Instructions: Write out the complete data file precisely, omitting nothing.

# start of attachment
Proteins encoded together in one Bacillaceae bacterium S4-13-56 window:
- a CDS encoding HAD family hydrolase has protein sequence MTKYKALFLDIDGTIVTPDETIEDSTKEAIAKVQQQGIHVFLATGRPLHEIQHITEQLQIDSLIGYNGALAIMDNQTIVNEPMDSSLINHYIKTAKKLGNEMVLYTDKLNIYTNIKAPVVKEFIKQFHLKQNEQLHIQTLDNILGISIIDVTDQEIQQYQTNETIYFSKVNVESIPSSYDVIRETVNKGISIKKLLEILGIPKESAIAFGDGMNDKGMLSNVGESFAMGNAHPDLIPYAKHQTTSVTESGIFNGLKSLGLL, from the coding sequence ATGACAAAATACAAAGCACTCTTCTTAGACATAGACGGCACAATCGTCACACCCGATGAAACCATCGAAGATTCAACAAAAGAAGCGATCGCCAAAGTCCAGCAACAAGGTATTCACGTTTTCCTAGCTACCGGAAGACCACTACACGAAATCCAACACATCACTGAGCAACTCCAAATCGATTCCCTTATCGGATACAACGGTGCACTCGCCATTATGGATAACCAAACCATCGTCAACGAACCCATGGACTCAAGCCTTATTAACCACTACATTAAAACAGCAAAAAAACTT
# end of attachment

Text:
Proteins encoded together in one Bacillaceae bacterium S4-13-56 window:
- a CDS encoding HAD family hydrolase has protein sequence MTKYKALFLDIDGTIVTPDETIEDSTKEAIAKVQQQGIHVFLATGRPLHEIQHITEQLQIDSLIGYNGALAIMDNQTIVNEPMDSSLINHYIKTAKKLGNEMVLYTDKLNIYTNIKAPVVKEFIKQFHLKQNEQLHIQTLDNILGISIIDVTDQEIQQYQTNETIYFSKVNVESIPSSYDVIRETVNKGISIKKLLEILGIPKESAIAFGDGMNDKGMLSNVGESFAMGNAHPDLIPYAKHQTTSVTESGIFNGLKSLGLL, from the coding sequence ATGACAAAATACAAAGCACTCTTCTTAGACATAGACGGCACAATCGTCACACCCGATGAAACCATCGAAGATTCAACAAAAGAAGCGATCGCCAAAGTCCAGCAACAAGGTATTCACGTTTTCCTAGCTACCGGAAGACCACTACACGAAATCCAACACATCACTGAGCAACTCCAAATCGATTCCCTTATCGGATACAACGGTGCACTCGCCATTATGGATAACCAAACCATCGTCAACGAACCCATGGACTCAAGCCTTATTAACCACTACATTAAAACAGCAAAAAAACTT